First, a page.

One example of results from the 2017 MyFishCount pilot electronic reporting project.

Interesting developments are being made in mobile, electronic reporting of catches by recreational anglers. The South Atlantic Council has a pilot program in use for the red snapper seasons, and has released this public assessment of how the program has been beneficial. In a public document the Council reported that:

“During the fall 2017 red snapper miniseason, recreational anglers were able to report their red snapper catches and discards through MyFishCount.com, a pilot electronic reporting platform developed by the Snook and Gamefish Foundation in partnership with the South Atlantic Fishery Management Council.

“A total of 360 anglers created MyFishCount member profiles and reported 341 trips (completed and abandoned). Anglers were able to report information about the lengths and weight of their catch and discards, how fish were released, photos of their catch, depth of catch, and more. Scientists, anglers, and fishery managers obtained valuable information and insights into the private recreational fishery and electronic reporting that was not available prior to the 2017 red snapper season.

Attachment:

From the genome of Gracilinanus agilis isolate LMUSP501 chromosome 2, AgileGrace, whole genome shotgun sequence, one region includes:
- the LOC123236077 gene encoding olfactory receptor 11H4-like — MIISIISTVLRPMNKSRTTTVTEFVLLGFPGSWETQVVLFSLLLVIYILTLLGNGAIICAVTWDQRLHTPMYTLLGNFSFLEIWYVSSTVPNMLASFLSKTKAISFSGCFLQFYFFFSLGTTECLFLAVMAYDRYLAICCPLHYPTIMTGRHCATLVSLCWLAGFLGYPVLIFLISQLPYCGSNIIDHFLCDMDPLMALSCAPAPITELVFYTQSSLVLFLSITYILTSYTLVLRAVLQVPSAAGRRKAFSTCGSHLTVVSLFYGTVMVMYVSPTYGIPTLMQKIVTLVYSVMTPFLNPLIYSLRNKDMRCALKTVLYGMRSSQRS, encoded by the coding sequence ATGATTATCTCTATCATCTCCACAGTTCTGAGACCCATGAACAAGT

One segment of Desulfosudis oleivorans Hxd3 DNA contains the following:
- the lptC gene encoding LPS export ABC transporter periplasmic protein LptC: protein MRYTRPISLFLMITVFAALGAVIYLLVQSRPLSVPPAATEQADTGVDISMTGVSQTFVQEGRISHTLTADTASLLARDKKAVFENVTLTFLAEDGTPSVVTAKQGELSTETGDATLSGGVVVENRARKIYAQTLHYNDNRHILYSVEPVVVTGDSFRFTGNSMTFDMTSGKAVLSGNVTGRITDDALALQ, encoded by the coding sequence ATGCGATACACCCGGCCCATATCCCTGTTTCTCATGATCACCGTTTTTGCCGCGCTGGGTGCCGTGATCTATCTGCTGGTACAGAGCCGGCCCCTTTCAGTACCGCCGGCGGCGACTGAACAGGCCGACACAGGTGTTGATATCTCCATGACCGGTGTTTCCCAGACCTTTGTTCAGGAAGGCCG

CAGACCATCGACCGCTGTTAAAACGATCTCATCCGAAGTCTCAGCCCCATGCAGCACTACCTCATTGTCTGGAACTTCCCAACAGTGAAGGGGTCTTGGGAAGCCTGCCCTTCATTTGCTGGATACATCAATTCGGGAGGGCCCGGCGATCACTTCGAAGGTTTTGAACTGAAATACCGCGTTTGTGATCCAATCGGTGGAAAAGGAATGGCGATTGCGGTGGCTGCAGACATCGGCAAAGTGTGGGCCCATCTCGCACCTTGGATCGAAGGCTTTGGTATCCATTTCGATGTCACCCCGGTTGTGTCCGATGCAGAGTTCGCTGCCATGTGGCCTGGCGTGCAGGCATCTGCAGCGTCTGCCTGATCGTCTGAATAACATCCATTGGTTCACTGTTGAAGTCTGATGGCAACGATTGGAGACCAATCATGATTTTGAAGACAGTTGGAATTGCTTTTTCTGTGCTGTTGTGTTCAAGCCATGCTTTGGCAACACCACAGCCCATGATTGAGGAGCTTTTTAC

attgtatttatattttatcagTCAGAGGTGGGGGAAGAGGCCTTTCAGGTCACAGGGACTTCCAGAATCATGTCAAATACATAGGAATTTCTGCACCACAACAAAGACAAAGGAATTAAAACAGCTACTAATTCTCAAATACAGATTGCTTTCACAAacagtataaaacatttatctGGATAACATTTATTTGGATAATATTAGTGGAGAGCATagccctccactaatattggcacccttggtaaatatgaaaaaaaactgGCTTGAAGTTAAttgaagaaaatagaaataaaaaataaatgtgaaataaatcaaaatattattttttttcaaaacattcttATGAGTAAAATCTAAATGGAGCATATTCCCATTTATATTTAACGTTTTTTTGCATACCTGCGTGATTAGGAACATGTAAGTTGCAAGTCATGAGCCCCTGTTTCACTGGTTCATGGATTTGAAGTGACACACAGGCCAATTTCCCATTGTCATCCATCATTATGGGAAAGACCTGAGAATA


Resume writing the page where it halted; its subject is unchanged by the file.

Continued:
“For example, the anglers made the decision to keep or release a red snapper when fish averaged about 20 inches in length. This trend might be attributed to the 20-inch minimum size limit established in 1992, but removed in 2012. The length of released fish is not captured by current monitoring programs and could be extremely valuable to fishery managers. The reporting platform also gathered that out of the 341 trips that were reported, 83% were abandoned (trips where anglers intended to fish but could not due to weather or other circumstances).

“The National Marine Fisheries Service used data gathered through MyFishCount to extend the 2017 red snapper mini-season, allowing for an additional weekend in December. The MyFishCount pilot reporting platform will continue to be improved, based on user feedback, and will soon be available as a mobile app to improve ease and timeliness of reporting. The app will also allow anglers to report other species besides red snapper. The pilot app will be available for testing in February of 2018.”

The South Atlantic Council expresses many thanks to the fishermen who participated in 2017. It certainly appears as if we’ll be seeing more efforts toward developing this facet of fishery data collection in the near future.

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